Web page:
Keith Wann: Broadway Lion King sign language interpreter fired for being white settles discrimination case

A white sign-language interpreter booted from Broadway’s Lion King for his skin colour quietly settled his federal discrimination case against the theatre company that fired him, the NY Post has learned.

Keith Wann and the Theatre Development Fund — a non-profit that provides ASL interpreters at Broadway shows — resolved the dispute outside of court just two weeks after Wann filed his lawsuit and The Post published a front-page report.

“The matter between myself and TDF has been resolved and both parties are satisfied with the discussions that ensued,” Wann wrote in a social media post announcing the settlement.

“I look forward to the review of the process that will come from this to hopefully benefit the interpreting profession.”

Wann filed the lawsuit on November 8 after he and another interpreter, Christina Mosleh, were told to back out of the production in April so they could be replaced by black sign-language experts, according to the suit and emails obtained by The Post.

“Keith Wann, though an amazing ASL performer, is not a black person and therefore should not be representing Lion King,” Shelly Guy, the director of ASL for The Lion King, told Lisa Carling, the director of the Theatre Development Fund’s accessibility programs, in an email.

Wann’s decision to take the case up in court was met with online backlash from the deaf community.

“You disgusted me,” Randy Spann, host of the deaf talk show The Real Talk with Randy, said in video response to Wann’s lawsuit. “Enough is enough. Let black people get their opportunities to get a spotlight.”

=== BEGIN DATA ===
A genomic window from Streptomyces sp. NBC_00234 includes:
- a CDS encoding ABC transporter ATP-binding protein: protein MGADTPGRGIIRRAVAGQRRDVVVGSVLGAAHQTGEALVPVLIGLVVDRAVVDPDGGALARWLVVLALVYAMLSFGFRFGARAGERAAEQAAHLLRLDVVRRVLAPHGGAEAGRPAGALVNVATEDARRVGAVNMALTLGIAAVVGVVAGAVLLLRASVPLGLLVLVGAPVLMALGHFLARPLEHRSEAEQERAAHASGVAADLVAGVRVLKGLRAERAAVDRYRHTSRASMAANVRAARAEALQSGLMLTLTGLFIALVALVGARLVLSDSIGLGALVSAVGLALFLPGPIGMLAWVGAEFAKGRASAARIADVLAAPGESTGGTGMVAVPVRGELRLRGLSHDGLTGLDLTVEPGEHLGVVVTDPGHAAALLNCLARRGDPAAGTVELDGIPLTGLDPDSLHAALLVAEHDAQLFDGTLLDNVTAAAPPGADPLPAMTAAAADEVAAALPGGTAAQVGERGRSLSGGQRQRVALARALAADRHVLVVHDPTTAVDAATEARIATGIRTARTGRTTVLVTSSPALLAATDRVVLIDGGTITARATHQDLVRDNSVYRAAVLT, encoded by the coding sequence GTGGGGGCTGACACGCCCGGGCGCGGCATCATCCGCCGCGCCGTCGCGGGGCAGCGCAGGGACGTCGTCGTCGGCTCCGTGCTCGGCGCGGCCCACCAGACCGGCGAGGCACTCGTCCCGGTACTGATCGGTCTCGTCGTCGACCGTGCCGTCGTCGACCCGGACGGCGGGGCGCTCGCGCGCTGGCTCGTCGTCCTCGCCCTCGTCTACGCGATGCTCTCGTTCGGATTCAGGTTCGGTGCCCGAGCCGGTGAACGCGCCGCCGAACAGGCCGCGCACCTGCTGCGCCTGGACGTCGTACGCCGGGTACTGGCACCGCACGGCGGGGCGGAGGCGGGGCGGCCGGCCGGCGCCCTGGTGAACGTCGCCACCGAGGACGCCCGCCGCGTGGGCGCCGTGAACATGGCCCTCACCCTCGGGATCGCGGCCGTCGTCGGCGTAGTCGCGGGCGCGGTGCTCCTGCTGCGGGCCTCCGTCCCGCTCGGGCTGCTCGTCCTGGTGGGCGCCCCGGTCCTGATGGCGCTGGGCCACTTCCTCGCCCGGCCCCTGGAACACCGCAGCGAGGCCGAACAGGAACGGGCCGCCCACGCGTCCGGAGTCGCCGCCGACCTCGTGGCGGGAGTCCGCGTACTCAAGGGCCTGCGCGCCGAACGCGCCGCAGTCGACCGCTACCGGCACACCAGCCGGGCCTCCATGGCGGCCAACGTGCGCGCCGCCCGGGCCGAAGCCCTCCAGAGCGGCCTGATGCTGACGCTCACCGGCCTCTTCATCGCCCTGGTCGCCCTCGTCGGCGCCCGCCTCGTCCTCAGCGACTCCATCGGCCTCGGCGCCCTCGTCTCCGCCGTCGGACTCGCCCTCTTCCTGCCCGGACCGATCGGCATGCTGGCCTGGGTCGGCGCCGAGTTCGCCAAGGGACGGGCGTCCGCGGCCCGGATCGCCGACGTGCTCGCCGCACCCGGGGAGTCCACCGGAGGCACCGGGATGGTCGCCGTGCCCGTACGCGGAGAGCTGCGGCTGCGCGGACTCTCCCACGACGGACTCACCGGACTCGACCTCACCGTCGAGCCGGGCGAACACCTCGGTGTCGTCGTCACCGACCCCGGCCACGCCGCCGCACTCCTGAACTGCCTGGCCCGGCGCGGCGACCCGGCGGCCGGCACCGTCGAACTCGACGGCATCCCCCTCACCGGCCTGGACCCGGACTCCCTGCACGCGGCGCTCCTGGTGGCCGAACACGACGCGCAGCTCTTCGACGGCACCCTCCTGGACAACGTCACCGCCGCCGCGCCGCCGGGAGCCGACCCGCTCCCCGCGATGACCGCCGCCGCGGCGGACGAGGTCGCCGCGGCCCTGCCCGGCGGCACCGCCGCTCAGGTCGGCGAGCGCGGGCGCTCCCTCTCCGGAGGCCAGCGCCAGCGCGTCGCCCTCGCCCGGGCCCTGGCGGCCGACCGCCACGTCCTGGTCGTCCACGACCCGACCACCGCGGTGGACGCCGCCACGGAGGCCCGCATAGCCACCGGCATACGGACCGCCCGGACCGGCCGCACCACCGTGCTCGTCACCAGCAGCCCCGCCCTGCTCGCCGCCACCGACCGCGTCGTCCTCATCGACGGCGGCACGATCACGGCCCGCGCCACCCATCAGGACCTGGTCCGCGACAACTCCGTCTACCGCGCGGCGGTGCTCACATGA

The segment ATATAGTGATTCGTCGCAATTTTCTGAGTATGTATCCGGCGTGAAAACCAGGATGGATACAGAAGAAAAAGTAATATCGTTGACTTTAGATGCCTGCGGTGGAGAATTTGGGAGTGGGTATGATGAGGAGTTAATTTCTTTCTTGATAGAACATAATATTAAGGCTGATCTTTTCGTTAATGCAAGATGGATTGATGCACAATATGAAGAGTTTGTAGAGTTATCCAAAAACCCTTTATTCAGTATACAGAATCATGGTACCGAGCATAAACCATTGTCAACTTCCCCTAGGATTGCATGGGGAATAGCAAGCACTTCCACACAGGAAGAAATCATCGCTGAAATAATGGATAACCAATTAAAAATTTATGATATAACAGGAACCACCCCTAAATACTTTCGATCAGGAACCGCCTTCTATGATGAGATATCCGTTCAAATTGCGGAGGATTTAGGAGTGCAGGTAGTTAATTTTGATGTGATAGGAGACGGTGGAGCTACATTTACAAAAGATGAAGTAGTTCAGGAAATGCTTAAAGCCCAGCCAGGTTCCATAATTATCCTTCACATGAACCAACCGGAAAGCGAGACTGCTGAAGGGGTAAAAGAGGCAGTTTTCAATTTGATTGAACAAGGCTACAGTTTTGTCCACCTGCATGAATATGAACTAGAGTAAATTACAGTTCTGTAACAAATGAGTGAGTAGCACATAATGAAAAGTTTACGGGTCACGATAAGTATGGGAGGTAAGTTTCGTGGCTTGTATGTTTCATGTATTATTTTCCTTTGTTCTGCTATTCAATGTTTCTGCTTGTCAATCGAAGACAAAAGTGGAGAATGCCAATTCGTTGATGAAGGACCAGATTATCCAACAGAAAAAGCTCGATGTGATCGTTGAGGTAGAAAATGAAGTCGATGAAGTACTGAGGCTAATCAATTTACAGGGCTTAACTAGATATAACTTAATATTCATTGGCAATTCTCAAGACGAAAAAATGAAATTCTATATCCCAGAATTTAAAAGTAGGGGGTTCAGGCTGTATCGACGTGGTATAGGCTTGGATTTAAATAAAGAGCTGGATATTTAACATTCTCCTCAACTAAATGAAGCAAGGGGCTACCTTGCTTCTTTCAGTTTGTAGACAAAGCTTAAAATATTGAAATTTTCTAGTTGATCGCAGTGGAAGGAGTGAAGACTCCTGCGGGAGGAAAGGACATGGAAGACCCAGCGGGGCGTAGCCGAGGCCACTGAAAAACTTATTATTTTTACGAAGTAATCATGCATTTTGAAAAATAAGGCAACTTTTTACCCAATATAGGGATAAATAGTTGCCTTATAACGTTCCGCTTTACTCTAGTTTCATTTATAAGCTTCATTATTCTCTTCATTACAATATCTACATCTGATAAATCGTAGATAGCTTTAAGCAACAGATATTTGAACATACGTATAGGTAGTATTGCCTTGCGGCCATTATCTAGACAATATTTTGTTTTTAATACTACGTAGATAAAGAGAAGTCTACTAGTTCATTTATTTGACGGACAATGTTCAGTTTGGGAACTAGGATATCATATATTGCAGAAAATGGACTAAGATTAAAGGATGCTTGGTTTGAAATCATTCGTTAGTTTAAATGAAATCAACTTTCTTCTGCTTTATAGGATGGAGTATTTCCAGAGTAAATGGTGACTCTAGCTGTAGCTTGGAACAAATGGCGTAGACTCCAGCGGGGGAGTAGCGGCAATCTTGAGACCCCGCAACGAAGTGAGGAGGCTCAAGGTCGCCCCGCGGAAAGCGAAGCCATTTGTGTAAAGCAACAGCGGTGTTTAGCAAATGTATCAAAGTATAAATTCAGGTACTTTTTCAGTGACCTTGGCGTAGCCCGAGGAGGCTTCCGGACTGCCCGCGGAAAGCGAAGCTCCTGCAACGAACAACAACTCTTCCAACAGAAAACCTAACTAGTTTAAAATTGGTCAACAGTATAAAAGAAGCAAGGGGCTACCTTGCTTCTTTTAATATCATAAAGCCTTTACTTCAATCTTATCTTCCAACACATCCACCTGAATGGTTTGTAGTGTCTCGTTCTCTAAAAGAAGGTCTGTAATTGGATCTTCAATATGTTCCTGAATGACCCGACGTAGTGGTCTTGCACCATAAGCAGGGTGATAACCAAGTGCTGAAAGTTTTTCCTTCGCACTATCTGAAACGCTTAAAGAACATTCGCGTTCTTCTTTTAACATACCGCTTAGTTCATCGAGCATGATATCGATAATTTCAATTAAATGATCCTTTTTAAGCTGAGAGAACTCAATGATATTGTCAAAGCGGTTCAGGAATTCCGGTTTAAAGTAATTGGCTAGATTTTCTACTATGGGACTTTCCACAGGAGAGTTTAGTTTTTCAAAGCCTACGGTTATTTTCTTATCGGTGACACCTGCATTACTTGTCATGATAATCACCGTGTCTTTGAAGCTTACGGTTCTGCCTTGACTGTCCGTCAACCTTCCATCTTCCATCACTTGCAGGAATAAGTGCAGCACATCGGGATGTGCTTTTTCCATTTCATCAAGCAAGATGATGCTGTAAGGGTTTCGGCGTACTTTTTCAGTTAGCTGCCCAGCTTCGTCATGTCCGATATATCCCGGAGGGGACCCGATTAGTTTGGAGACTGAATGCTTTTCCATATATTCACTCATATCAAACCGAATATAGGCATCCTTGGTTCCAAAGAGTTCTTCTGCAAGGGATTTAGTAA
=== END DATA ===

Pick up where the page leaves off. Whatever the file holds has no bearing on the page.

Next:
In a viral TikTok video, deaf performer Raven Sutton blasted Wann for his decision to sue the theatre group.

“This is not discrimination,” Sutton signed on the video that amassed over 57,000 views.

“Reverse racism is not a thing. Stop taking all the jobs when we have black interpreters that are the better fit. Wipe your own white tears because we are not going to do it for you.”

Many Post readers and others in the deaf community came out in force to support Wann and condemn the outrage he faced.

“I’m baffled by the hate,” Jared Allebest, a deaf civil rights attorney, told The Post. “There are some people justifying why they don’t support him through the lens of racial identity politics.”

In Wann’s statement this week, the interpreter addressed the criticism he faced online and the debates his lawsuit spawned.

“Over the last week I have seen a lot of pain in our community and have also seen some much-needed conversations,” Wann wrote. “It is unfortunate that assumptions were made, and conclusions were drawn without all the facts.”

This article originally appeared on NY Post and was reproduced with permission

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